The contents of the buried register and the output register can be observed in three operational modes of the device, namely the logic mode, the preload mode, and the verification mode. When in the logic mode, either the output of the buried register or the output register can be multiplexed to the I/O pin under the control of an observability product term generated by the logic array. More specifically, under normal operating conditions in the logic mode the output register is multiplexed to the I/O pin, and under debug operating conditions in the logic mode the buried register is multiplexed to the I/O pin. When in the preload mode, the observability product term is disabled, and data is synchronously input into either the buried register or the output register from the I/O pin under the control of the dual clock buffer. In the verification mode, the observability product term is once again disabled, the logic array is enabled for product term output, and product terms are clocked into the buried register and the output register for multiplexing to the I/O pin.
An advantage of the present invention is that a buried register and an output register share a common I/O pin, which minimizes pin count and package size while permitting the contents of buried registers to be quickly and easily observed.
Another advantage of this invention is that the buried register and the output register can be preloaded from their shared I/O pin under user control.
Another advantage of this invention is that product terms from the logic array can be observed via the register pair when the device is in its verification mode.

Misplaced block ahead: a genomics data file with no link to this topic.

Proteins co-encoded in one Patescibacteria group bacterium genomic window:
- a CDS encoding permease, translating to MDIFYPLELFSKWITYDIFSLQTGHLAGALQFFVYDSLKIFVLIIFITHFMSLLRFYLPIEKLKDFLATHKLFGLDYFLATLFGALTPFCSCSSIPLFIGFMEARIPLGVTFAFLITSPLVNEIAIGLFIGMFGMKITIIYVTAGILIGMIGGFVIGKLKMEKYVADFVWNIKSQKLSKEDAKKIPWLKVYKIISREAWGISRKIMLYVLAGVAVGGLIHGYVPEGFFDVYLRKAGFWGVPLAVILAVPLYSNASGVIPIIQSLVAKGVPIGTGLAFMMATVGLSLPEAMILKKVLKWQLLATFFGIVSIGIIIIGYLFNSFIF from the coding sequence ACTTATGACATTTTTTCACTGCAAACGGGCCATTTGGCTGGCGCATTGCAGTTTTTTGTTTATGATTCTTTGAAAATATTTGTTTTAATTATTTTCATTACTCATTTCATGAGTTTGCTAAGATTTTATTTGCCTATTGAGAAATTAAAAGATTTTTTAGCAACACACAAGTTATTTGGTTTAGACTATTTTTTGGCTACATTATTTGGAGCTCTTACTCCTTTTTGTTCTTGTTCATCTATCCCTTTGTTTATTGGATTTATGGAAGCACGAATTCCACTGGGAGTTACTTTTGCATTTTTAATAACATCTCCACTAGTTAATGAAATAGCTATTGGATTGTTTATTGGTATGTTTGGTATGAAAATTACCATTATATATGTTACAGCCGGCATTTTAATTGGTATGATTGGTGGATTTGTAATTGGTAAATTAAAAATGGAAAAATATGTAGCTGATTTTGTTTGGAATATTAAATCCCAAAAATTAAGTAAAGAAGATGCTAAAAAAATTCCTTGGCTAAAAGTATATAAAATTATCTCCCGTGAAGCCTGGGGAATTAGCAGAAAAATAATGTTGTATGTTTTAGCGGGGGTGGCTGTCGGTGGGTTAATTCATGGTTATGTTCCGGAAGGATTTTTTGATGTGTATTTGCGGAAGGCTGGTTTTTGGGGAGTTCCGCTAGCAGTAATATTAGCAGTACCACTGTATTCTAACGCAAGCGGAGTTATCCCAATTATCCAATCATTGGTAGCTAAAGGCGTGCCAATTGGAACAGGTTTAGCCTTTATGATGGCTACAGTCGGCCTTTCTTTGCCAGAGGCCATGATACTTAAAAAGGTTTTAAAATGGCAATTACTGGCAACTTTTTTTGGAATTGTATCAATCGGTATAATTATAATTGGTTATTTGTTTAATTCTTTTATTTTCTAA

Other objects, features and advantages of the present invention will become apparent upon consideration of the following detailed description and the accompanying drawings, in which like reference designations represent like features throughout the figures.
FIG. 1 is a block diagram of a programmable logic device in accordance with the present invention;
FIG. 2a is a truth table illustrating the logic signals at various points in the block diagram of FIG. 1;
FIG. 2b is a legend for the truth table of FIG. 2a;
FIG. 3 is a timing diagram of various signals used during the preload mode;
FIG. 4 is a timing diagram of the various signals during the programming mode and verification mode; and
FIG. 5 is a schematic of the observability buffer 20 shown in FIG. 1.
Reference is made now in detail to a specific embodiment of the present invention, which illustrates the best mode presently contemplated by the inventor for practicing the invention. Alternative embodiments are also briefly described as applicable.
Referring to FIG. 1, a programmable array logic (PAL) device 10 includes a programmable logic array 12, a register pair 14, a multiplexer 16, input logic 18, an observability buffer 20, and a dual clock buffer 22. Associated with logic array 12 are a number of input buffers such as buffers 24 and 26, a number of output buffers such as buffers 28 and 30, and a number of data sense amplifiers such as those shown at 32 and 34. External inputs and outputs to logic device 10 include pins 1, 2, 5, and 11 as well as input pin 36 and I/O pins 38 and 40.
Logic array 12 is preferably a fuse programmable AND array and a fixed OR array having a plurality of array inputs such as inputs 42a/b and 44a/b, a plurality of control inputs such as control input 46, and a plurality of array outputs such as outputs 48, 50, 52, 54, and 56. Alternatively or additionally, logic array 12 can include a fuse programmable OR array. The manufacture and use of a logic array 12 is well known to those skilled in the art, and will not be discussed here in detail. A good reference describing PAL architecture is the Programmable Array Logic Handbook published by Advanced Micro Devices, Inc. of Sunnyvale, Calif.
Input buffer 24 couples input pin 36 to array input lines 42a and 42b. More specifically, input pin 36 is coupled to the input of a first inverter 58, the output of which is coupled to array input 42b and to the input of a second inverter 60 which has an output coupled to array input 42a. Thus, a signal applied to pin 36 is developed on input 42a, and its inverse is developed on input 42b. In an analogous manner, a signal applied to pin 38 develops a signal on input 44a, and an inverse signal on input 44b.